Wednesday, December 24, 2008


It is an interesting time to be in Washington D.C., particularly working on issues of health and health care. I look forward to seeing how things play out with so much talk of health reform going around. I recently picked up a few books and reread some old ones that I think help create a good foundation of knowledge about the challenges and possibilities for health reforms in the coming years. I wanted to highlight four that I think are great reads:

The first and probably most approachable book is Critical: What We Can Do About the Health-Care Crisis by Senator Tom Daschle (with Greenberger and Lambrew). This book is a good primer for the upcoming health care debate, and is extremely timely (making it somewhat hard to find at a bookstore...) given that Daschle will likely be the next head of the Department of Health and Human Services. Daschle, an experienced former Senator, brings a unique perspective to the discussion and highlights the plight of real Americans using poignant and illuminating examples from people he has interacted with during his long career of public service. The book does a good job providing a clear overview of what must be taken into account and what reforms should be made. It is written in a very engaging manner and would be a great read for anyone even vaguely interested in one of the possibly largest overhauls to the U.S. government in history.

The second book is Health Care at Risk: A Critique of the Consumer-Driven Movement by Timothy Jost. Jost is a law professor but the book reads more like a thriller (well, maybe not for most people...). He paints a clear picture of the rise of the consumer-driven health movement and highlights its intellectual as well as political origins. While it would seem that consumer-driven health would be the focus of the book, in fact, that is only one part of the overall story. Jost constructs the most clear and concise narrative I have found about the rise of the current U.S. health care system and how truly exceptional (not in a good way, by most accounts) the American system is. He does a good job identifying the common conceptions that people have about health care and the possible solutions. His analysis questions many of these assumptions and forces us to think critically about the goals of health care and what those goals would mean for reforms.

The third book is Governing Health: The Politics of Health Policy by Weissert and Weissert. The book is the best source I have seen that lays out the different actors and interests that play a role in the health care debate. Each of the key players (Congress, the President, interest groups, etc.) is explored at length, including their often contradictory and nuanced stances and perceived interests. Written by two political scientists, the book provides an excellent overview of the factors that are likely to come into play during any health care debate, particularly one that would entail wide-ranging reforms to the system. The actual policy process is also highlighted, something that is often discounted when people talk about what should be done when it comes to health. Taking into account the feasibility of particular reforms will be key for the new administration and any advocates of reform.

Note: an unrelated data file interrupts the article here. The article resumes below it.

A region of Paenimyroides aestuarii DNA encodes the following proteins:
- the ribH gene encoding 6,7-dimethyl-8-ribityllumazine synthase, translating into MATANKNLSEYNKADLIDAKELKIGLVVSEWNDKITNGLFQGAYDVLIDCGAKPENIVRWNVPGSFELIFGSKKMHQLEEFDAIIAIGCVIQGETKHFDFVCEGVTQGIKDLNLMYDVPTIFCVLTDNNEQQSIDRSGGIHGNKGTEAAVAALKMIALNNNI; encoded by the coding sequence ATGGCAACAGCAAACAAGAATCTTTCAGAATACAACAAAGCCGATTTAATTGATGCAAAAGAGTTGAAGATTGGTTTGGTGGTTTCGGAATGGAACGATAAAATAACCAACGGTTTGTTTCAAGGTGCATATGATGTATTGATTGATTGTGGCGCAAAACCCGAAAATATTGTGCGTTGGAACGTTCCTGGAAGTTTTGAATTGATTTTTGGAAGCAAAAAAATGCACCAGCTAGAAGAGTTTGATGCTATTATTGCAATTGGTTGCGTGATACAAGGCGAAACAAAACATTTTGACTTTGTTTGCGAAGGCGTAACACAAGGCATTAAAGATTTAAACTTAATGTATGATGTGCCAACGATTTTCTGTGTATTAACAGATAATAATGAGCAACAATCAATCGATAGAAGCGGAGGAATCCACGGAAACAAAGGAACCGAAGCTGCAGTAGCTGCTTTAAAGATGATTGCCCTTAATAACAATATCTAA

The final book is Why Are Some People Health and Others Not? The Determinants of Health of Populations, edited by Evans, Barer, and Marmor. This classic book is a personal favorite. It expands the notions of health away from just health care by examining the importance of how society is structured and its implications for health. The book highlights growing congruence among a number of fields that identify health issues that cannot be explained simply by differences in care or sanitation or wealth. It highlights the importance of factors like hierarchy, genetics, and structural issues that play an important role in determining not just health outcomes but also opportunities for care and even understandings of what it is to be sick. Many of the ideas underlying this book played a key role in my graduate work.

If there are any books that you have found helpful to understand health or health care, please let me know as I am always looking for new sources on the subject.

Another Day in D.C.

It is strange having a career. In most ways it is unlike anything else I have ever done before. There aren't a set number of years I will be here and there is no final product that will complete it. I am really enjoying everything about the job so far and am optimistic about it continuing that way. I am consistently amazed by how happy people are in their different positions at GAO. One recent announcement was of the retirement of a person that had been with the GAO for forty-one years. It is amazing to think that if I were to work there that long I would be sixty-seven at retiring. It just seems so far away. Similar stories of long tenures at the GAO are not uncommon. One of the other analysts was saying that, statistically, if you stay at GAO past three years you will be there for your whole career. I am beginning to really understand how that is possible. The GAO prides itself on being a model federal agency and is constantly trying to improve itself. Despite the high expectations that are placed upon workers there is an atmosphere of calm and relaxation at all levels. Each worker is treated with respect and expected to carry out there work with little supervision. Understanding what its like to be treated as a professional is not something that comes easy after working at places where you had to document how your time was spent.